In Inside Out, Disgust incites Anger to help accomplish her purpose – she fuels his anger with her words until he bursts into flames and breaks open the window to save Joy and Sadness.
Instead of avoiding or denying or being ashamed of our disgust, let’s embrace and channel it through “honest, well-meaning, caring and protective ways” in an effort to help our communities move forward to something better and ultimately to help save lives.
Then we can all sit back, sassy and sarcastically, and say, “You’re welcome.”
“Everyone in our tribe had two names, the real one which was secret and was seldom used, and one which was common, for if people use your secret name it becomes worn out and loses its magic.” ―
The old, heavy, wooden door creaks open. I don’t move. I don’t open my eyes.
Tiny feet gracefully skate across the hardwood floor in footed pajamas as they’ve done countless times before. I feel her warm breath on my face and catch a hint of fabric softener and shampoo from last night’s bath. I remain in character – lifeless.
She reaches out with her chubby fingers, gently touching my cheek and sliding her hand down my face, repeating the motion a second and a third time. I break, holding back a smile, and squint through the darkness. 4:12.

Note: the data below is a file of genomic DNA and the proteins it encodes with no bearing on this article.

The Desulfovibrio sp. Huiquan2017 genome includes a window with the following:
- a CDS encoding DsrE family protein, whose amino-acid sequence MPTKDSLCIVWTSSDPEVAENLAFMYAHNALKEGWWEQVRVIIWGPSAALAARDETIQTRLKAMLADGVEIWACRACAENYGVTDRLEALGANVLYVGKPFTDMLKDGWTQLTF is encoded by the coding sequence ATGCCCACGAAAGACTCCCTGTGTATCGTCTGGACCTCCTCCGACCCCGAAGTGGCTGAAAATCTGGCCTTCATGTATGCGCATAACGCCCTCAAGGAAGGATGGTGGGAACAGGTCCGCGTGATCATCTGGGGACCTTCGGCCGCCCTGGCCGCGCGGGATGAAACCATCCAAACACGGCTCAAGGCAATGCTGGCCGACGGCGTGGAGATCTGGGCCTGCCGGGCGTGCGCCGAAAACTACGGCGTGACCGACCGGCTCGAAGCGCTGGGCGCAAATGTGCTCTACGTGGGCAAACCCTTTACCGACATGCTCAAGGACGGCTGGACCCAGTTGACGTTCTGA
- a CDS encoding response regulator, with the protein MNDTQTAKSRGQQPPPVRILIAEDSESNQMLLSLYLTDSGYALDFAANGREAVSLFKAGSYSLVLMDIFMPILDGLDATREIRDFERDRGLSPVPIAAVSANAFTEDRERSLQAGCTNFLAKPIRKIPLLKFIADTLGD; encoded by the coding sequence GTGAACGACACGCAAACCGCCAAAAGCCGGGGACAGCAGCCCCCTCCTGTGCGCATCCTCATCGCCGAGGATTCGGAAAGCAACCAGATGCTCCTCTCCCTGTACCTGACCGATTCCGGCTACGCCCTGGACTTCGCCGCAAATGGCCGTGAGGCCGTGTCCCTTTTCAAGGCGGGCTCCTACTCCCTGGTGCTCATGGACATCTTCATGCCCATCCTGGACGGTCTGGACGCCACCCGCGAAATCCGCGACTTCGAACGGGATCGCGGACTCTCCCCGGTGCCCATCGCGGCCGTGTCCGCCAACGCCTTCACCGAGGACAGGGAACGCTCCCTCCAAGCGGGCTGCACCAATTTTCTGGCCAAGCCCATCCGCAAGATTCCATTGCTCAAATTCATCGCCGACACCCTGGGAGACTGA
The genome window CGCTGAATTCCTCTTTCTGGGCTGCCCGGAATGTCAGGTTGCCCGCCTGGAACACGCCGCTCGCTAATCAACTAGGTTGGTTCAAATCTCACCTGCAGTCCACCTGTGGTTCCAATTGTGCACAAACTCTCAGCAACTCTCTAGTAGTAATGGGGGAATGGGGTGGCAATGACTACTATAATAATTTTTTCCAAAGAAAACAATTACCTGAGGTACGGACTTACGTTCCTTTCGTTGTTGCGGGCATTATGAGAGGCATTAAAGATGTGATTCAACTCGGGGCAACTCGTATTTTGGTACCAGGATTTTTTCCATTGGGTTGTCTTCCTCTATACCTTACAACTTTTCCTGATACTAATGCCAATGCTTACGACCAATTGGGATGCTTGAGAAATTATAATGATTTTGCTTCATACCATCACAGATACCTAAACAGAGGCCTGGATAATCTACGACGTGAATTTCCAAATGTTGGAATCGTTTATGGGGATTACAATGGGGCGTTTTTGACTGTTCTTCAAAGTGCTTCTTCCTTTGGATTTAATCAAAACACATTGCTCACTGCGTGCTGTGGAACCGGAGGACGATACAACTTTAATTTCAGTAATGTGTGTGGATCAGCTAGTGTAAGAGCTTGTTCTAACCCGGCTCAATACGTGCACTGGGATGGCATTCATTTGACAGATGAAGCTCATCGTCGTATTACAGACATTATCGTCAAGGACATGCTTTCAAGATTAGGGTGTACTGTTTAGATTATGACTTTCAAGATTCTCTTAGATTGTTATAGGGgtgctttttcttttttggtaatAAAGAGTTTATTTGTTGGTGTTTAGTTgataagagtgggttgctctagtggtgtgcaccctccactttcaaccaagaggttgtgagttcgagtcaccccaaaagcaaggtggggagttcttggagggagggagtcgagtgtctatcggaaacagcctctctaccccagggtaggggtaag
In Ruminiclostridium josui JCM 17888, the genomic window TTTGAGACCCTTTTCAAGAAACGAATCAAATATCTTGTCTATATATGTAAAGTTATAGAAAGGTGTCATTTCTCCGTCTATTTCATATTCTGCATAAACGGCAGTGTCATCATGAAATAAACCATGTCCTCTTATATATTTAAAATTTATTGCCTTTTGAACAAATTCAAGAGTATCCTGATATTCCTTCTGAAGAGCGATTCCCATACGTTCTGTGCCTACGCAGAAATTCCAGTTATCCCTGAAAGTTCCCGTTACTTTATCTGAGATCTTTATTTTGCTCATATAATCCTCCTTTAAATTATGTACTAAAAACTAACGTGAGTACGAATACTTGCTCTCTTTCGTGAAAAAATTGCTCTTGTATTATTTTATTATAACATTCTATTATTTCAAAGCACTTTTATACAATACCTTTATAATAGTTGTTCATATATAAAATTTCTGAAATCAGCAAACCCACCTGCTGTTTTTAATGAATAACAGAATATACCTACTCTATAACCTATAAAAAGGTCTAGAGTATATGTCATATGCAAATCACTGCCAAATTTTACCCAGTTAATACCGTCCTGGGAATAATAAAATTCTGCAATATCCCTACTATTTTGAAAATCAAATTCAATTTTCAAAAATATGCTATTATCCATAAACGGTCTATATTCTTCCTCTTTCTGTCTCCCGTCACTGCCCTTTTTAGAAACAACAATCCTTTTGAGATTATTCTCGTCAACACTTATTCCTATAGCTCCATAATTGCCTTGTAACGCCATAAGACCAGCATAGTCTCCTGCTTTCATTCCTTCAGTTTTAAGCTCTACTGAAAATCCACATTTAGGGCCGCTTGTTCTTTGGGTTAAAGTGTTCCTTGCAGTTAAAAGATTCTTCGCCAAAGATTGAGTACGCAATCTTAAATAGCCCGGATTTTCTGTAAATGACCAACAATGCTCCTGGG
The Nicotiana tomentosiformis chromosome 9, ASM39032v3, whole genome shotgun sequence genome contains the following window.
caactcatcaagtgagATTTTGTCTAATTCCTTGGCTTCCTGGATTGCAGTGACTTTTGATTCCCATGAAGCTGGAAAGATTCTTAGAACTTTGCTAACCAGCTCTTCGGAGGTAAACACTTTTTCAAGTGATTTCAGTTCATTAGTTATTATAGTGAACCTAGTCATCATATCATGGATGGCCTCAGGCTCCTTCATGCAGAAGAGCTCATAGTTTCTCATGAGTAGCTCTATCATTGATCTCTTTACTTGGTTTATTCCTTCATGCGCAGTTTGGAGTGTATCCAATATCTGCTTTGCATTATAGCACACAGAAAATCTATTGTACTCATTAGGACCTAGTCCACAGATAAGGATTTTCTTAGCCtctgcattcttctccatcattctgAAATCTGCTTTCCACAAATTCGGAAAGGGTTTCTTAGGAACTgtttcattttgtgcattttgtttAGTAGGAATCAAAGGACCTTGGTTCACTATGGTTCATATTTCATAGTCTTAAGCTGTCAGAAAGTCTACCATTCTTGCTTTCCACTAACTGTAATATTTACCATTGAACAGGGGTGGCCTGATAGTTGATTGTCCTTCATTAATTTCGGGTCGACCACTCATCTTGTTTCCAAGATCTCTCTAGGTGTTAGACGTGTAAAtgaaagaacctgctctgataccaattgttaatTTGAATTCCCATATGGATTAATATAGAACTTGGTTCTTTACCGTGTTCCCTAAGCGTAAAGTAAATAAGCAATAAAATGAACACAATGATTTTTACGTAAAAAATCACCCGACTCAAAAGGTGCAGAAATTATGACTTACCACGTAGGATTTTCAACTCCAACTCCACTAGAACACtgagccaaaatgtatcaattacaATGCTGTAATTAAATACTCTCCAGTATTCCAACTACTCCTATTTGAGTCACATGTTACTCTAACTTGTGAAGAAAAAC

“Mama. Hungry. Up.”
I pause to enjoy the early morning moment before rolling over away from her. I tug at the covers, push my husband’s cold feet away, and smile, out of her view.
“It’s still nighttime, Hannah. Go back to bed.”
Hannah: Hebrew name (Channah) meaning “favour, grace.”
Alaska: Aleut word Alaxsxaq orAlyeska meaning “mainland” (literally, “the object toward which the action of the sea is directed”), “great land,” “beauty.”
She touches my hair, trying for another response.
I lie motionless. I could use another hour of sleep. Or two.
Conceding defeat, she moves on to the next tactic, maneuvering herself into our bed, one leg up and then the other, pulling, struggling, then highjacking the quilt. She squirms a bit and snuggles in beside me.
“Love you, mama.”